S&P 500 Logs Worst First Half Since 1970

Plus, Netflix ads are coming. Will they be a success?

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Last week’s market summary (June 27-July 1, 2022):

  • S&P 500: -2.43%
  • Dow: -1.38%
  • Nasdaq: -4.57%
  • Bitcoin: -6.92%

Happy July 4th, everyone! I hope you’re all enjoying some quality time with your loved ones.

I wish I had a lot of positive news for you to read today while you’re grilling your burgers and hot dogs, but unfortunately last week was another rough one for the stock market. If it feels like I’ve said that a lot lately, it’s because I have. In fact, this has been the worst first half-year for the stock market in 50 years (long before yours truly was born).

One of the companies hit worst by this stock market downturn has been Netflix. The streaming giant is looking for ways to boost revenue, but how do you do that when your subscriber growth is stalling? You start showing ads. Netflix confirmed this week that it will start doing just that (on a separate ad-supported plan) and many expect it to happen by the end of the year.

Continue reading to get the full scoop on the stock market’s historic collapse, Netflix’s pivot to ads, and other top news stories from the past week.

Clint, Editor-in-Chief

Clint Proctor

What Everyone’s Been Buzzing About

The S&P 500 just had its worst first half in 50 years. It ended down approximately 21% for the 6-month period. The Nasdaq fared even worse, falling nearly 30%, while the DOW was down more than 15%. There is some hope for the second half of the year, however. After falling 21% in the first half of 1970, the S&P 500 recovered and gained 26.5% in the second half. We’re all hoping for a similar rebound in the months ahead.

Netflix to introduce ad-supported tier. Co-CEO Ted Sarandos confirmed the rumors in an interview at the Cannes Lions festival. In May, the New York Times reported that the new tier was expected to be rolled out by the end of 2022. This would mark a major shift for Netflix, which has famously eschewed ads in favor of a subscription-only model. An ad-supported tier could help Netflix keep its prices low and attract more users, but it remains to be seen how Netflix will balance the needs of its subscribers and advertisers.

Twitter and Shopify team up. Shopify and Twitter have announced a new partnership that will help Shopify store owners drive traffic to their sites from the popular social media platform. Through the new Twitter add-on, Shopify users will be able to display up to 50 products in a carousel on their Twitter profiles. This is a great opportunity for Shopify store owners to get their products in front of a large audience and increase sales.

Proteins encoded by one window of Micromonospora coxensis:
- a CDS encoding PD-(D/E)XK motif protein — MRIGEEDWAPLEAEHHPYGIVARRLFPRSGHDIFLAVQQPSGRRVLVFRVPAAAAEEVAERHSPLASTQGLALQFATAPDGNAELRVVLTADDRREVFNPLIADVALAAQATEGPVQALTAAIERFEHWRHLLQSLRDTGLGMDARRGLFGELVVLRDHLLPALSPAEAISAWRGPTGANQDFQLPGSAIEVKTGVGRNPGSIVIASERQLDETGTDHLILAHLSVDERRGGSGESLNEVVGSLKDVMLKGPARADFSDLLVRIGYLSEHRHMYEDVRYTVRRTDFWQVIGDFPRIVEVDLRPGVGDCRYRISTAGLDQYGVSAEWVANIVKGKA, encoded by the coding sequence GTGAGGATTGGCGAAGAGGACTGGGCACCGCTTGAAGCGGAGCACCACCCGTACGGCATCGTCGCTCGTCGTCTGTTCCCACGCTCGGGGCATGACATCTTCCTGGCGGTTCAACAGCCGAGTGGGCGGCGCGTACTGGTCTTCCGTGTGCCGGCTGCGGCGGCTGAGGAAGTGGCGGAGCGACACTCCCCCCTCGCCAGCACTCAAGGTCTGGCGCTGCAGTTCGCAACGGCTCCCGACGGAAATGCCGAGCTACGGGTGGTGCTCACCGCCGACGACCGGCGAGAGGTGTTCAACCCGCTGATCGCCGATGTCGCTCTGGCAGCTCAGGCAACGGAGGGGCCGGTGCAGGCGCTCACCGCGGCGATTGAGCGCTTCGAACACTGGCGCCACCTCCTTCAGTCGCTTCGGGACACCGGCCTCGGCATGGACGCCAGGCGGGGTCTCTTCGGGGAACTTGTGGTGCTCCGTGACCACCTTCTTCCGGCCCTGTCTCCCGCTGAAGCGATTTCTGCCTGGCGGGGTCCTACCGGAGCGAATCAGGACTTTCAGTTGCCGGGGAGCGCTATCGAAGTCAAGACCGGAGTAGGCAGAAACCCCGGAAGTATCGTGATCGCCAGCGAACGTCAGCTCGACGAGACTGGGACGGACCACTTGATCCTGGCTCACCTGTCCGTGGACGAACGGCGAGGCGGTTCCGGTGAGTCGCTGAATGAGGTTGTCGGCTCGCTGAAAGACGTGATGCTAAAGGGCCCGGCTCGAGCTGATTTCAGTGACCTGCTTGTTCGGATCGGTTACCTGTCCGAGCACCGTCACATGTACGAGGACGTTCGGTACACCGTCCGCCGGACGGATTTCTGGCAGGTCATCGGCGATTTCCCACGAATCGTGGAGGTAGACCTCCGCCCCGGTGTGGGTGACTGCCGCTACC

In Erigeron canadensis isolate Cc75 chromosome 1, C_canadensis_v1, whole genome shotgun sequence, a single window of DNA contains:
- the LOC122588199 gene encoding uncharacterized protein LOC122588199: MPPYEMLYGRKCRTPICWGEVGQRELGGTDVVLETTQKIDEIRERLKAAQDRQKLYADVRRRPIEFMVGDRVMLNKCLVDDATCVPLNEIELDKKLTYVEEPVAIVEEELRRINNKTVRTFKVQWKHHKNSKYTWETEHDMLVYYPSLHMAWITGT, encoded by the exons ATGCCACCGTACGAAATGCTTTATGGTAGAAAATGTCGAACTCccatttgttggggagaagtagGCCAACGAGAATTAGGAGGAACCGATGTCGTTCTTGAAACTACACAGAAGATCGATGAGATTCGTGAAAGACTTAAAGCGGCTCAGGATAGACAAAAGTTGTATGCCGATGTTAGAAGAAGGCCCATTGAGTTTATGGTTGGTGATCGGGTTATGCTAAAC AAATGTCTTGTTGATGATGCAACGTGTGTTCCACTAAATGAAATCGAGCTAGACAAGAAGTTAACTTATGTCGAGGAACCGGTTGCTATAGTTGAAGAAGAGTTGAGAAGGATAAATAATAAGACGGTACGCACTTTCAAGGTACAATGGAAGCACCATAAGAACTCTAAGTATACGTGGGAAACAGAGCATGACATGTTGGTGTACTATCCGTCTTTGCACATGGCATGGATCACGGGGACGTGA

Binance.US to offer zero-fee Bitcoin trading amidst market decline. Binance.US, the American arm of popular cryptocurrency exchange Binance, has announced that it will offer zero-fee trading on Bitcoin. This is in contrast to other firms like Robinhood, which offer commission-free trades but make money through earning spreads. While many of its competitors are struggling, Binance is ready to start a price war. I guess that's the kind of thing you can do after you raise $200 million in your first seed round.

Three Arrows Capital falls into liquidation after defaulting on loan. Three Arrows Capital, a major cryptocurrency hedge fund, has defaulted on a loan from Voyager Digital and is now in liquidation. The loan was made up of $350 million in USDC stablecoins and 15,250 bitcoins. 3AC's liquidity crisis was brought on by the rapid depreciation in cryptocurrency values. To put the severity of the crash in perspective, Bitcoin just ended its worst month since 2011.

What To Keep Your Eye on This Week

Factory orders report for May. The manufacturing sector is an important part of U.S. economic output. It accounts for about 12% of the United States GDP. The factory orders report provides insight into future production activity. At 10 AM tomorrow, we’ll get our first peek at May’s report. Last month, growth slowed to 0.3%.

June unemployment rate. The rate of unemployment for June will be released on Friday at 8:30 AM. May’s unemployment rate held steady at 3.6%. Even a slight increase for June could alarm analysts, many of whom have already been predicting a recession in 2023.

Staff Favorites

Here are two stories and a podcast episode from around the web that our team found interesting:

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Clint Proctor

Clint Proctor is Investor Junkie's Editor-in-Chief. Before joining the Investor Junkie team, he served as the managing editor of The College Investor from 2020-2022. His writing has also been featured in several major publications such as Business Insider, Credit Karma, MyFICO blog, and MagnifyMoney.

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